The choir program at WO is exceptional and that is thanks to instructor Pamela Pierson. She is the choir teacher, and if kids were to get close to any teacher in high school they would say Mrs. Pierson is one of them. She has been working for the high school for 15 years, five more years than she said she would. I asked her why, and she was quick to respond, “I was having fun.” When I asked her if she could think of one student who has shared an emotional memory with her, she chuckled because it was a difficult question to answer. “There are more than I can count, and I could never single one out because of how many kids I have grown close to,” Pierson said. After that, she went off on a tangent. She no longer was looking at me in the eyes, but instead she stared just past my shoulder, and I could tell she was reminiscing. “One of the things that make me sad is that a lot of the kids who graduate come and visit me here, and I won’t be here anymore, to be visited.” It was sad; but, she said that she’s happy with her work. She remembers a time when the choir was singing a song called “Music in My Mother’s House”. “I really connected to the song because it is about kids remembering being in their mother’s house where music was a big part of life. I was taken away and overwhelmed by how beautiful they were singing,” Pierson said. It is truly a talent for one to be able to teach kids an art that can make one come to tears, and Mrs. Pierson has that talent. She will no longer be teaching, but what she has thought and left at the school will benefit students in years to come.
Instructor Patrick Foley also is retiring this year. Foley has been a teacher at WO for 22 years, and over the years he has gained many labels: smart, funny, easy going, understanding, etc. There’s no doubt that when he retires at the end of the year, he will be missed by his students and fellow teachers . Foley has impacted many students during his journey as a teacher. “I had him for theater caravan, but he was probably the nicest teacher I’ve ever had, like just in general… he was always upbeat and everything… just smiling happily and getting you to do things.” Soph. Kyra Wiersma said. Foley had the ability to brighten up almost anyones day. Foley will surely be missed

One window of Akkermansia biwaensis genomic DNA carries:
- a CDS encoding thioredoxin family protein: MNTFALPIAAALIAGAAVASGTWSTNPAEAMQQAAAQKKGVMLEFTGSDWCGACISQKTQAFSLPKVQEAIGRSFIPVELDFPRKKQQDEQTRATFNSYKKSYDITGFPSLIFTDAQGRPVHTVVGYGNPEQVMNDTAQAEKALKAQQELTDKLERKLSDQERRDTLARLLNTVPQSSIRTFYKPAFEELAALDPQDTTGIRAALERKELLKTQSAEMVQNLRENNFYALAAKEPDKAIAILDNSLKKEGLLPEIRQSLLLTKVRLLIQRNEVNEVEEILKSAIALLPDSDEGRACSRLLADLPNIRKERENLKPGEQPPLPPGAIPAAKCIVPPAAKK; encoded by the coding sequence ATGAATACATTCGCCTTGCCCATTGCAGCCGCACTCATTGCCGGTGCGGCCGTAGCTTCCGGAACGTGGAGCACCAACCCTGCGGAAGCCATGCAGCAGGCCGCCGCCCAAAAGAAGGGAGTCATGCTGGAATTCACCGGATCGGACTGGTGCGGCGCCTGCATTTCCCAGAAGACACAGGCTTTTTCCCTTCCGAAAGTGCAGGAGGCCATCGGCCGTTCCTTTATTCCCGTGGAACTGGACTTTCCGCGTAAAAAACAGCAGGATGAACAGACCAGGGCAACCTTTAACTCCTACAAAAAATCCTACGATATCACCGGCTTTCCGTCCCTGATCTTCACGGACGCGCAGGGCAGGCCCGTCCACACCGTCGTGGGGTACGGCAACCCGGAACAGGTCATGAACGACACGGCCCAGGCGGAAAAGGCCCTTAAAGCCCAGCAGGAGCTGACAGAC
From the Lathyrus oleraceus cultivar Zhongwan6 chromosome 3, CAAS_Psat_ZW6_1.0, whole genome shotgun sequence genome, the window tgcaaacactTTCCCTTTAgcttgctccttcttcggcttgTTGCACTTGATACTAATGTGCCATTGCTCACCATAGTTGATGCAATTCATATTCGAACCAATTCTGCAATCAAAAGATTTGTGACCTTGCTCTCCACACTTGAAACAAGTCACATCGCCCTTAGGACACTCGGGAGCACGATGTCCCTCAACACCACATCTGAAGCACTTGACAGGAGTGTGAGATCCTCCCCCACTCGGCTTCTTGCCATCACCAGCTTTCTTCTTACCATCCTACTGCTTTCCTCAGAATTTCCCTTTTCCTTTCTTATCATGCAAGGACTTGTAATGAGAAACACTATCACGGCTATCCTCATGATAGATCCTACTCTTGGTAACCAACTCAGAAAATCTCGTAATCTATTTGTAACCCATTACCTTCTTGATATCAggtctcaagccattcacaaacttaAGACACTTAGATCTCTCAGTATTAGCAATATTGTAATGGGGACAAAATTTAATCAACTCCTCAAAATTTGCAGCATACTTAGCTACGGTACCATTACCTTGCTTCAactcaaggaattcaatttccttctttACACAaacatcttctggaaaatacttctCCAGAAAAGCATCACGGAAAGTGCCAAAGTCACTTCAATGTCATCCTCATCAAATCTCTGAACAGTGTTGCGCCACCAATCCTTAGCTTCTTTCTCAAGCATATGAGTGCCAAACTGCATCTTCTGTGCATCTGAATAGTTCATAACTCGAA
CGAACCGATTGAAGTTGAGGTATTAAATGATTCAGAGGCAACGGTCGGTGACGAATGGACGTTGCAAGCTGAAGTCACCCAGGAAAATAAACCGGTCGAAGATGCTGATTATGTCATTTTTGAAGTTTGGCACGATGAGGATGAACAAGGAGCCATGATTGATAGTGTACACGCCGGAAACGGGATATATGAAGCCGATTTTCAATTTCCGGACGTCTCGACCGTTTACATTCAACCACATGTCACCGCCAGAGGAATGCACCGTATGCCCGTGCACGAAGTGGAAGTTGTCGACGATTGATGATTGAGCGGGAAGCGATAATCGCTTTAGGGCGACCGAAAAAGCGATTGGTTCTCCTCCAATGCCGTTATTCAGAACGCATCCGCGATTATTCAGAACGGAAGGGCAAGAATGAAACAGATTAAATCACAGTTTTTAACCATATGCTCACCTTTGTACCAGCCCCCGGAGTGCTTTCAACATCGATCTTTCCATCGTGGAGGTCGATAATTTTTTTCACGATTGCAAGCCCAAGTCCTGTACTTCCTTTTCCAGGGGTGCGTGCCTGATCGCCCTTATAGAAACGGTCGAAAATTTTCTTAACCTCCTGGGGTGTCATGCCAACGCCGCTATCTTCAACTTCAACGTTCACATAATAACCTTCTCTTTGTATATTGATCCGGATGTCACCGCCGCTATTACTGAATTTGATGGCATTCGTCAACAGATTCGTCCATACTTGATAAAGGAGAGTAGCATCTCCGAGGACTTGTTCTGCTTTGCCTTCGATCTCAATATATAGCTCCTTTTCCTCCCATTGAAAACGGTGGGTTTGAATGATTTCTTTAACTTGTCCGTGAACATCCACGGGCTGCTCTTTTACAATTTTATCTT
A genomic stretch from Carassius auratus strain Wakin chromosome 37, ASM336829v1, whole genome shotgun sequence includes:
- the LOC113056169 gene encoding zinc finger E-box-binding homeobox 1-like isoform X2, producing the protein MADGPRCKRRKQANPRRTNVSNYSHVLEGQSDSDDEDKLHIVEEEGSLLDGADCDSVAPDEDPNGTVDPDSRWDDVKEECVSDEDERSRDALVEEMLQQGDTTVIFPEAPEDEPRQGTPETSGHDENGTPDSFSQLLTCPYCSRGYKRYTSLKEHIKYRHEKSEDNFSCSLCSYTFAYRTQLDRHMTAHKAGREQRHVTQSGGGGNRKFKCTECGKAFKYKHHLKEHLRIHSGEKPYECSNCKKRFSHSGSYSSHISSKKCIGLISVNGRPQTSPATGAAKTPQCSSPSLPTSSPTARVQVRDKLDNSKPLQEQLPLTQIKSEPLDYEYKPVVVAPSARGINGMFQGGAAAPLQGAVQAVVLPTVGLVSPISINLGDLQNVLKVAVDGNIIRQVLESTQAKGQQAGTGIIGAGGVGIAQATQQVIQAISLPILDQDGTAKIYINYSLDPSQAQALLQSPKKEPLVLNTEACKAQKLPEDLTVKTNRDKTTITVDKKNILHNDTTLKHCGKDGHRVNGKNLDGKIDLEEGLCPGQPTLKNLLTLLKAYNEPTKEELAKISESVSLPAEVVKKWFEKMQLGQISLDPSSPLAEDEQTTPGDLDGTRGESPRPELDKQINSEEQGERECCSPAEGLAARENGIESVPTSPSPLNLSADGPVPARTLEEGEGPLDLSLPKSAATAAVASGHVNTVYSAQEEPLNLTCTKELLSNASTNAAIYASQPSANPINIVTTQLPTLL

Although all of these staff members play almost opposite roles in the school, they all spoke about one topic. I asked them, “If you had to describe West Ottawa in the fewest words possible, what words would you use?” Without any priming, they all talked about West Ottawa’s diversity. Mr. Clavette helped build the Dunes program. “I wanted more of our students to be assisted since we have such a diverse school. I am glad to be a part of a school that accepts each other and is fortunate enough to have the program,” Clavette said with pride in his voice. “I think this is a fabulous school. I would never have come if my impression wasn’t that the school had a lot to offer and a lot of diverse experiences. The diverse student population presents a lot of opportunities, so it has been a wonderful time, and I appreciate it very much,” Pierson said. “I’m impressed by the diversity and how well everyone gets along. I never taught at a school this diverse in culture, and it doesn’t seem like there’s a lot of animosities. I think that’s very cool that people can accept each other and go to school because not every school is like that,” Clark said. These staff members have been part of West Ottawa for a long time, and it influenced them with its diversity, and it was lucky to be influenced by them. They are the reason West Ottawa is so diverse and accepting at the same time. They were our role models, and they were suitable for the job. They shared laughter, anger, and sadness with their students. Unfortunately, they have done their part at West Ottawa, but they influenced hundreds and maybe thousands of kids that will never forget them.